Traveling all day on the road, we pass through much much space. So far we awoke to find ourselves near Mount Hood, OR; Bumblebee Campground along the Coeur D’alene River in Idaho; and among the melodies of birdsong in West Glacier, Montana. The landscape varied from densely green shadowed forest to open meadowland and lilypad-coated swamp to a series of vast lakes to dry desert hills speckled with blue brush.
Many thoughts amount to wonderment at all the open space, seemingly endless sprawl between any sign of human development. As two who hail from urban life, the feeling of such relatively remote residence leaves us curious. What does it feel like to know everyone who lives in a community, or to have eternal green fields rather than shuffling human bodies and vehicles dominate one’s homescape?
I consider that a) a rural residence does not imply ignorance of contemporary culture or current events, b) rural v. urban life certainly seem very different, but we cannot claim one as superior, and c) to live remotely from any concentrated human cluster does not necessitate lack of meaningful social connection…those of us in cities, constantly surrounded by other humans, may easily find ourselves leading lives as distant from our neighbors as are the Montana glaciers from foggy California hills.
This spatial meditation led me to question how it is possible for us to experience varying degrees of space from ourselves. What is our level of awareness of ourselves and each other? Do we understand where we come from, what qualities we wish to manifest in the world and how to do so, how we feel, what creates our perception? In the context of Shelter to Shelter, I wondered how close must we be to violence in order for it to affect us?
We will find answers to these questions throughout this journey. Yesterday, I happened upon some as we rested in Montana. We picked up some copies of National Geographic from Caroline’s sister after staying our first night together in Mount Hood. Leafing through one magazine for collage material, I realized the August 2012 edition I held included a story about a Native American reservation in South Dakota adjacent to one we will visit in the coming days. The article detailed life on Pine Ridge, the reservation which includes the site of 1890’s Massacre at Wounded Knee. On December 28 of that year, about 150 people of the Oglala Sioux tribe were murdered by members of the US 7th Cavalry. The massacre occurred in the aftermath of an arrest-turned-shootout two weeks earlier when US Indian police apprehended a group of Sioux as they attempted to hold a spiritual ceremony. Six policemen and eight Sioux died in that initial fight, including Sioux leader Sitting Bull.
Interviewees in the article commented on the pain this event (mounted on innumerable other offenses Indigenous peoples withstood and withstand within this country) continues to evoke in their community. One woman, Olowan Thunder Hawk Martinez, described the experience of contemporary life on their reservation: “We’re all in constant danger of losing ourselves, losing our identities. It’s a daily struggle for each and every one of us to be fully Lakota, and sometimes we lose the struggle, and the men take out their feelings of worthlessness on the women, the women take out their feelings of worthlessness on themselves, and everyone takes their feelings of worthlessness out on the children” (Fuller, 49).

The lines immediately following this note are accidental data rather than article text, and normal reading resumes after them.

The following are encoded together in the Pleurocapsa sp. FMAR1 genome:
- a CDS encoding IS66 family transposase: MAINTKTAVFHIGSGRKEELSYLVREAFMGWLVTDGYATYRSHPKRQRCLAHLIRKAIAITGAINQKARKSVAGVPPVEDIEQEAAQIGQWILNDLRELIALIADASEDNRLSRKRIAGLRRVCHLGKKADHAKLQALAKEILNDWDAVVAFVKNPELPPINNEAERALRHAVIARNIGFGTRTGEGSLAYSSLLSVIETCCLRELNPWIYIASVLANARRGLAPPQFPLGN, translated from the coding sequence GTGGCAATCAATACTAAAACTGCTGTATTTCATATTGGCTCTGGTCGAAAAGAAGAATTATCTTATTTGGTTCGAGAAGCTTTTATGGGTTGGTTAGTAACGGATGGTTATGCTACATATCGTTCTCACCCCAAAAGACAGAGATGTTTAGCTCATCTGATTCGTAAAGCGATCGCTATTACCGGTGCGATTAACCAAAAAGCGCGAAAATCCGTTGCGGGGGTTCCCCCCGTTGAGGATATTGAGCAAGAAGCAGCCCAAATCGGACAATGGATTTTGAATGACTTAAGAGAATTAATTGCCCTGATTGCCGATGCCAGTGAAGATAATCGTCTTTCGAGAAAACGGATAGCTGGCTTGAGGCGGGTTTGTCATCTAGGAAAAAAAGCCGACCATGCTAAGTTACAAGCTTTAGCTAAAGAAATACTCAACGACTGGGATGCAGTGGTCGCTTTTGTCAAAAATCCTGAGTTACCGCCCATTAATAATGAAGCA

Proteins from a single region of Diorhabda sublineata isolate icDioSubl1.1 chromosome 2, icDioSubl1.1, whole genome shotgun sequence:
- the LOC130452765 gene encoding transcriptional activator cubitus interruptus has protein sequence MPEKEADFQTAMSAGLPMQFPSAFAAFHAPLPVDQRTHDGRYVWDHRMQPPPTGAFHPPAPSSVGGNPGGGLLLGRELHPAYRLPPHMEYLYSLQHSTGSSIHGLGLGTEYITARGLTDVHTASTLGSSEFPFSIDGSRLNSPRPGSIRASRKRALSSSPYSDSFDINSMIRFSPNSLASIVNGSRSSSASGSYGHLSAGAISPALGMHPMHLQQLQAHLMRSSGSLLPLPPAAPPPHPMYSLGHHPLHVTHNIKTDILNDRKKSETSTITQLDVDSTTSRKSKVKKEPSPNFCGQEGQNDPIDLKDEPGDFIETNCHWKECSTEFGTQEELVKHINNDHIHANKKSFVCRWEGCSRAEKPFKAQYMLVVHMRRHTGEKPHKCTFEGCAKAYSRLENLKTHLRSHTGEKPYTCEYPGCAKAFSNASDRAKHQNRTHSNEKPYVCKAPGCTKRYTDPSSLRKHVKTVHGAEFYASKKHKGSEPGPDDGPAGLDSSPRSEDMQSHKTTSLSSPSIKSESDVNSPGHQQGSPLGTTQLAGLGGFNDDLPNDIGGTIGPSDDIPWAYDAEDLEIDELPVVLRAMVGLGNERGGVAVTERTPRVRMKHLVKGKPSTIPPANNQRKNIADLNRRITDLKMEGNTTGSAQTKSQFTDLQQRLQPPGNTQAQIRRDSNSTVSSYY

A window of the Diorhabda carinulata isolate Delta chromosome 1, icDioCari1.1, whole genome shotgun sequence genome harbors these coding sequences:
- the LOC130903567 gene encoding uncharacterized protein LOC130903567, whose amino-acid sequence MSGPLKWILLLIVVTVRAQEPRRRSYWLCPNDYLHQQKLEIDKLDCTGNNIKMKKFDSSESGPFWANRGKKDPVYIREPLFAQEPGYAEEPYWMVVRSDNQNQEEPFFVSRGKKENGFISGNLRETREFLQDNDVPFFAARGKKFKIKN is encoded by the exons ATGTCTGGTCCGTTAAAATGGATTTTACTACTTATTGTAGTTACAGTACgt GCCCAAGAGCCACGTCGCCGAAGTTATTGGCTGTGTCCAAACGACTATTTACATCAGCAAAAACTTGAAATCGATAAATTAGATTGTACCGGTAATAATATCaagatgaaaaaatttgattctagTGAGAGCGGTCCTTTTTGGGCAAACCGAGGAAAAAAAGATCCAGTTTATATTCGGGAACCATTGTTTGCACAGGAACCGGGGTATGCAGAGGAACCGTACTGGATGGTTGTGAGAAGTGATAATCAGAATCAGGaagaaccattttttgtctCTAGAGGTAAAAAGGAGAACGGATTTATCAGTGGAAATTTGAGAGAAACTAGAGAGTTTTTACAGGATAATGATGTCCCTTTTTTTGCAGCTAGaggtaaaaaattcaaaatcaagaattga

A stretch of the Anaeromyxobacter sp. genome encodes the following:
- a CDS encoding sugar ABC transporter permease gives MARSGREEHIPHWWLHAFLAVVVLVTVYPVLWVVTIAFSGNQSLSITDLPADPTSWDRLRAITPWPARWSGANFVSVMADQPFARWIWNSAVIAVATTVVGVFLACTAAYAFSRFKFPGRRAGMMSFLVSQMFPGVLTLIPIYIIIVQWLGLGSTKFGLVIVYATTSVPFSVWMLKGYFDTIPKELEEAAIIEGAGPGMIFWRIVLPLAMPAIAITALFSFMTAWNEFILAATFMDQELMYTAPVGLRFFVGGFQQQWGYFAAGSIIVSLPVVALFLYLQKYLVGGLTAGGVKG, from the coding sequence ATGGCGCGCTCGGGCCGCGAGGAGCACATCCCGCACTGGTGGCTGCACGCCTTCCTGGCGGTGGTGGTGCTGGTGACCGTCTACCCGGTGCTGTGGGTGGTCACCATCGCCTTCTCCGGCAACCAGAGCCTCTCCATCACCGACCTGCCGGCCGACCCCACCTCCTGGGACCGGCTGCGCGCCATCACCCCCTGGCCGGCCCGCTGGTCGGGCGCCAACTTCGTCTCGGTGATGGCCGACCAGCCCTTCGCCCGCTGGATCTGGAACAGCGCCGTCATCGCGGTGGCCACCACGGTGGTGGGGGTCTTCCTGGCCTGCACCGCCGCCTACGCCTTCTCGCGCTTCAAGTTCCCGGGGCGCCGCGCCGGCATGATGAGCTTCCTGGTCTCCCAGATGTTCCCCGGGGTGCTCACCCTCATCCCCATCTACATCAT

Her articulation brought me back to space. It sounded like her community could be saved much suffering and find great fulfillment rather than worthlessness if they had space to express their culture with pride, authenticity, and respect. Violence thrives off of the stress and pain that result when we feel unsafe to express who we truly are and how we truly feel, or when such expression is met with indifference, opposition, and/or ridicule rather than love, validation, support, and empathy.
Martinez’s thought also speaks to how one disempowered individual goes on to negatively affect those s/he contacts, helping to answer my question about how violence influences those near and far from its origin. The reality is that all actions we engage in as individuals have rippling effects and continuously influence the larger scales of our existence. In other words, what you do matters. All the time, even if no one’s looking, even if you’re not famous.
Anyway, let us think: how do we give each other and ourselves permission to take up space, to embody whatever space we feel honestly expresses us? We can practice honoring each others’ space rather than expecting people to mold to a shape we define for them. We can enact peace by occupying a space together where a diversity of self-expressions are celebrated and a multiplicity of realities are included.
To inspire us toward this end, I share a quotation from a small but profoundly important exhibit inside the visitor center at the eastern entrance to Glacier National Park. Said exhibit shares information about the culture and history of the peoples indigenous to the area now occupied by the park. Members of the Kootenai tribe wrote the following: “Human beings were the last of all beings to be created and so we are the youngest brothers in all creation. The traditional Kootenai would have this realization in mind as they walked through life and would carry themselves as one would when walking among elders.”
Fuller, Alexandra. ”In the Shadow of Wounded Knee.” National Geographic. Aug 2012: 30-67. Print.